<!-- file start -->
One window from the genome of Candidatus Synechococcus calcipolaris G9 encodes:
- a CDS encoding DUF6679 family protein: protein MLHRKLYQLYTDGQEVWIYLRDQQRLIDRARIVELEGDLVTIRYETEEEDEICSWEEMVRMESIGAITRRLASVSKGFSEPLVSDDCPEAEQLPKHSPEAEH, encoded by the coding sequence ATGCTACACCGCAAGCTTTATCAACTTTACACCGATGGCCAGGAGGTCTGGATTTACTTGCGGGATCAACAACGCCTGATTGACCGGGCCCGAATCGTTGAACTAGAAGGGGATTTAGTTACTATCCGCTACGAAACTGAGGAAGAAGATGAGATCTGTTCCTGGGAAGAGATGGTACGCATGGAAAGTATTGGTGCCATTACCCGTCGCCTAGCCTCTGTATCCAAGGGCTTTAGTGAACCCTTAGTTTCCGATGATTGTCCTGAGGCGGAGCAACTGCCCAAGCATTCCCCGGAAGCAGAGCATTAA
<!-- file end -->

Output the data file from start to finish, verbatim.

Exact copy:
One window from the genome of Candidatus Synechococcus calcipolaris G9 encodes:
- a CDS encoding DUF6679 family protein: protein MLHRKLYQLYTDGQEVWIYLRDQQRLIDRARIVELEGDLVTIRYETEEEDEICSWEEMVRMESIGAITRRLASVSKGFSEPLVSDDCPEAEQLPKHSPEAEH, encoded by the coding sequence ATGCTACACCGCAAGCTTTATCAACTTTACACCGATGGCCAGGAGGTCTGGATTTACTTGCGGGATCAACAACGCCTGATTGACCGGGCCCGAATCGTTGAACTAGAAGGGGATTTAGTTACTATCCGCTACGAAACTGAGGAAGAAGATGAGATCTGTTCCTGGGAAGAGATGGTACGCATGGAAAGTATTGGTGCCATTACCCGTCGCCTAGCCTCTGTATCCAAGGGCTTTAGTGAACCCTTAGTTTCCGATGATTGTCCTGAGGCGGAGCAACTGCCCAAGCATTCCCCGGAAGCAGAGCATTAA